One of my favorite movies is “Field of Dreams”, a 1989 classic starring Kevin Costner. In this movie, Costner plays an Iowa corn farmer named Ray Kinsella. Costner’s character is a huge baseball fan that keeps having dreams, with the line “If you build it, they will come”. He interprets this to mean that if he turns his corn farm into a baseball field, the ghosts of the 1919 Chicago White Sox (who were accused of cheating) would play one more game.
As unbelievable as it sounds, he does exactly that! He cuts down his corn, uproots everything that had been planted and plows his field into a real, major-league baseball field. The entire time, with everyone against him, his sole motivation is that one simple line; “If you build it, they will come.” This guides him, motivates him and is at the core of everything he does.
Since the movie is almost 30 years old, I won’t mind ruining the surprise for you. Yes, they come. Ray Kinsella may no longer have a corn field, but he did manage to bring his dream to fruition. Against all odds, he built it and – just like they said – they all came and played that final game.
I think of this movie every year at this time, in the weeks following Tisha B’av. We currently find ourselves in the period called “The 7 Weeks of Comfort” when our Rabbis chose very special sections to read for our weekly Haftorah, which focus on comfort and consolation, after the horrific destruction of the Temples. These are also the days when we celebrated one of the most festive days of the year, known as Tu B’av (the 15th of Av). Many wonderful things happened on that day, which made it so joyful, but I want to focus on just one of those things… because it has a deep connection to Kevin Costner’s movie.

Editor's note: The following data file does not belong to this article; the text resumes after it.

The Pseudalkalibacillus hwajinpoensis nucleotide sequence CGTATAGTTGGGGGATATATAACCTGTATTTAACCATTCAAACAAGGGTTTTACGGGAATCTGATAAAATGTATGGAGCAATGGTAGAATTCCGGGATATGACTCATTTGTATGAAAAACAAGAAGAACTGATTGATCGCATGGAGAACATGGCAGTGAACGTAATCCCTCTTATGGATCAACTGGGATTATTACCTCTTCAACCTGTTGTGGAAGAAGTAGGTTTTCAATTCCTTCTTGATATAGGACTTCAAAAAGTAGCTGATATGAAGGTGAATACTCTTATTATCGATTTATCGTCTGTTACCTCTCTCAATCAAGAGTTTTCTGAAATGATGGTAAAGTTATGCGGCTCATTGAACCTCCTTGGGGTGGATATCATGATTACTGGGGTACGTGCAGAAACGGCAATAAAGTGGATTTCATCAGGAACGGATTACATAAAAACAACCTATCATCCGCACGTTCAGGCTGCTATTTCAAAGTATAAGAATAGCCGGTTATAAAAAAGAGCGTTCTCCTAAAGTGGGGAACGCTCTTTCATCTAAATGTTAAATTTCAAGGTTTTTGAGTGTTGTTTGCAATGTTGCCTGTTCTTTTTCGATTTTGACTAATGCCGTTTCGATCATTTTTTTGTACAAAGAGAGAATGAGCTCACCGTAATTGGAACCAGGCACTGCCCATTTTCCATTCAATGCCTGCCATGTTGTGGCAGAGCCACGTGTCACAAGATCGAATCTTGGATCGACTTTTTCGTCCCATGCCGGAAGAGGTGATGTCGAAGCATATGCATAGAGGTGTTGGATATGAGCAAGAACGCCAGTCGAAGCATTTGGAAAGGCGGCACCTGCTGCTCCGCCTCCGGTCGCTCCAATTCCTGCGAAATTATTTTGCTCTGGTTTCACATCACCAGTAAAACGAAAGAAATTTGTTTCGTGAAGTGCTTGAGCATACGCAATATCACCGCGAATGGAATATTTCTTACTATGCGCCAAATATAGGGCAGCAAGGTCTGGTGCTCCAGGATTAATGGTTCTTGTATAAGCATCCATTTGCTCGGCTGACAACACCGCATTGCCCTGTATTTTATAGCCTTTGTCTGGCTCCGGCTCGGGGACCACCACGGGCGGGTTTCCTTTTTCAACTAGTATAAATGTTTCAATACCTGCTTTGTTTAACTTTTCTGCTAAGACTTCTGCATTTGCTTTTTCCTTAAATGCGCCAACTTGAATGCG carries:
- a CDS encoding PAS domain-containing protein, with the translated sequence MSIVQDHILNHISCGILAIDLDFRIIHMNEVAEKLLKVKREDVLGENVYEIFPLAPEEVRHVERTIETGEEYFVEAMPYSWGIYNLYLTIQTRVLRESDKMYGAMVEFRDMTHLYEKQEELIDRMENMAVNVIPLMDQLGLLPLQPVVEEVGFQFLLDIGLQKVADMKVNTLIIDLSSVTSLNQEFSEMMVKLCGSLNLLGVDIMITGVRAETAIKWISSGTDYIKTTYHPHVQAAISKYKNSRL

We are all familiar with King David and the successor to his throne, his son, King Shlomo. What very few people understand is what happened next. When King Shlomo died, his kingdom was tragically divided. The tribes of Yehuda and Binyamin were led by Shlomo’s son – and the rightful ruler – Rechav’am. It was known as the Kingdom of Yehuda and was based in Jerusalem. The remaining ten tribes were led by Yeravam ben Nevat and was known as the Kingdom of Yisrael. Yeravam made the center of his kingdom in northern Israel. This happened in the year 2964 (over 2,800 years ago).
For the first three years (2964-2967) the Jews from all over the country continued to make pilgrimages to the Bet Ha’Mikdash in Jersusalem. This angered Yeravam very much as he felt it strengthened Rechav’am. Finally, he did something very drastic. In the year 2967 Yeravam set up border guards to physically prevent the Jews from going to the Bet Ha’Mikdash. As unbelievable as it sounds, this horrific policy continued for 220 years!! Imagine that; Jewish kings preventing fellow Jews from bringing the Korban Pesach, from witnessing the awesome service of the Kohen Gadol on Yom Kippur, from bringing personal sacrifices, from dancing on Sukkot in the Temple courtyard… incredible! This lasted for 220 years until the 15 of Av 3187 when the northern king, Hoshea ben Elah, removed the guards and became the first king of Yisrael to allow the ten tribes to go to the Bet Ha’Mikdash! (See Talmud Gittin 88a and also Ta’anit 30b-31a) What a happy day that was… Tu B’av!!